Hepatic Impairment Clinical Research
Do you know why hepatic impairment clinical research is so important? While it is rare, this medical condition requires immediate treatment following a diagnosis.
This life-threatening condition can be reversed with proper treatment, but that’s not always the case. Our research team is working to improve available medications for this condition by conducting hepatic impairment clinical research in DeLand, Florida.
(Is this an opportunity that you are interested in? Please fill out the form in the right hand corner above or give us a call at (386) 785-2400.)
The liver can begin to fail when large portions of the vital organ is damaged beyond repair. This prevents the liver from functioning properly. While impairment can occur gradually over years, acute liver failure is a condition that can develop in as little as 3 days. These rare cases are very difficult to catch early on.
It’s more common for someone to develop chronic liver failure over a longer period of time.
What Causes Hepatic Impairment?
The type of liver failure you develop will differ depending on the exact cause. Chronic hepatic impairment can be caused by the following:
- Hepatitis B
- Hepatitis C
- Long-term malnutrition
- Long-term alcohol consumption
Common causes of acute hepatic failure (rapid liver failure) include:
- Adverse reaction to prescription or herbal medications
- Acetaminophen (Tylenol) overdose
- Hepatitis A
- Hepatitis B
- Hepatitis C (presents higher risk in children)
- Eating poisonous mushrooms in the wild
Is Your Liver Healthy? Watch this Video!
Complications from Acute Liver Failure
A rapid loss of liver function can result in the following complications:
- Cerebral Edema – This means excessive fluid has built up in the brain. The increased pressure can displace brain tissue producing a herniation. A severe cerebral edema could deprive the brain of oxygen.
- Internal Bleeding – Hepatic impairment leads to blood that doesn’t clot as effectively. Acute liver failure often results in bleeding from the gastrointestinal tract. Also, a simple cut may become a persistent bleeder.
- Infections – A failing liver puts you at greater risk for a variety of infections. Many patients come in with respiratory, urinary and blood infections.
- Kidney Failure – Renal (kidney) failure often follows after the liver has begun to fail. It is particularly common when the cause is an acetaminophen overdose.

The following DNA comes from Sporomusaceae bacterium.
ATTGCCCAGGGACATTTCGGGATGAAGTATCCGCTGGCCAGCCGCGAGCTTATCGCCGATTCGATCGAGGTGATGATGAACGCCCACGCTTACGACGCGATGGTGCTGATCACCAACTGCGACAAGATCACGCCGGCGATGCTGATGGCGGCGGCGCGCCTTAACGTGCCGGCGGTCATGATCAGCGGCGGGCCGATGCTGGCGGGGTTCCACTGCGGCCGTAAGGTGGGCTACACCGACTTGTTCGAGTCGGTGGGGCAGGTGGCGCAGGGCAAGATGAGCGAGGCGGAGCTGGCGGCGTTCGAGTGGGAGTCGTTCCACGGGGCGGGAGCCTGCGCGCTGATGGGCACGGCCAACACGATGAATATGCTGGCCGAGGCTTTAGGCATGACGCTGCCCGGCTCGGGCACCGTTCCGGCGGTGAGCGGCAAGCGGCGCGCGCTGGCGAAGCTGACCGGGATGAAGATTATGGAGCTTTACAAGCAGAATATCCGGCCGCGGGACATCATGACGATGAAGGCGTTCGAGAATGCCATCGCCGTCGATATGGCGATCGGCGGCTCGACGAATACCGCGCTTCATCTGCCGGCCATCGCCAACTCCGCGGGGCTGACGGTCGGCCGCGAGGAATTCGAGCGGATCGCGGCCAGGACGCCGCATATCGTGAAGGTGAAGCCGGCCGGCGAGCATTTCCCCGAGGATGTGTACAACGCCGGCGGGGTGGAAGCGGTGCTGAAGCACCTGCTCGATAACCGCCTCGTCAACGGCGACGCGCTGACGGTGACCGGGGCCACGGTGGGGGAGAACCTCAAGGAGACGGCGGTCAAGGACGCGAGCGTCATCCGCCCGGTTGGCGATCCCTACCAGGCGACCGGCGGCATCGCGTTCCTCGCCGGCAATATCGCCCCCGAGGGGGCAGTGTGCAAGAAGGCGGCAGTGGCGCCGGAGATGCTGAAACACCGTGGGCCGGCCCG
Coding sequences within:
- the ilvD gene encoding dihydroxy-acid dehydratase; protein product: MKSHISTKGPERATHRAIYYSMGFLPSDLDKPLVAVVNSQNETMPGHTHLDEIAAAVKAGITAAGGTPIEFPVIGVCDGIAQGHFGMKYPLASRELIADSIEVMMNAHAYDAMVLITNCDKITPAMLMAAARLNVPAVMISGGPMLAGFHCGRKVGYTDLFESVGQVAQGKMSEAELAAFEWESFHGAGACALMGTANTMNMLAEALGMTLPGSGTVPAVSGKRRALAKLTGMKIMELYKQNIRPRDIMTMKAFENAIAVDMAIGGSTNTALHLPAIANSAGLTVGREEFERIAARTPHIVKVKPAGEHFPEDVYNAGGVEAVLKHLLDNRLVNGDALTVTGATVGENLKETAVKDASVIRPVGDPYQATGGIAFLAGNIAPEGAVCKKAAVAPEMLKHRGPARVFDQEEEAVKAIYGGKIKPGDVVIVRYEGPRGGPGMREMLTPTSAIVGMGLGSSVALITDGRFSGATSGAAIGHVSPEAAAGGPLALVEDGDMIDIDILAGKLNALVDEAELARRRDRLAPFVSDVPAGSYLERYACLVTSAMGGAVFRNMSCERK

Preventing Hepatic (Liver) Impairment and Failure
What’s the best way to protect your liver function? Make sure that you don’t contract hepatitis or cirrhosis.
Reduce your risk by taking these preventive steps:
- Maintain a healthy diet that includes all major food groups
- Get vaccinated for hepatitis A and B
- Limit your alcohol consumption over the long run
- Don’t take acetaminophen (especially Tylenol) with alcohol
- Wash your hands regularly and thoroughly, especially before touching food and following a trip to the bathroom
- Don’t directly handle blood
- Don’t share your razor or toothbrush with anyone else
- Take precautions if you plan on getting a piercing or tattoo (pick an establishment that is sanitary)
- Practice safe sex
- Don’t share any needles!
(Read this post for some more hepatitis prevention tips if you have a minute.)
Enroll in a Hepatic Impairment Clinical Trial in DeLand
Would you like to volunteer for a hepatic impairment clinical trial? Our research team is looking for real life superheroes like you!
We’re available to answer your questions and get you enrolled in one of our studies. Anyone who is unfamiliar with the clinical research process should spend some time in our participant resource section.
Qualified participants can receive compensation for their time and necessary travel. They’ll also receive the following free of charge:
- Physical examinations
- Laboratory services
- Study related medication
Our team is conducting clinical trials for a wide range of medical conditions here in DeLand. This means that we likely have an enrolling study that you can qualify for, even if you don’t have hepatic impairment. If you are interested in helping us advance modern medicine and save more lives, please give us a call today at (386) 785-2400.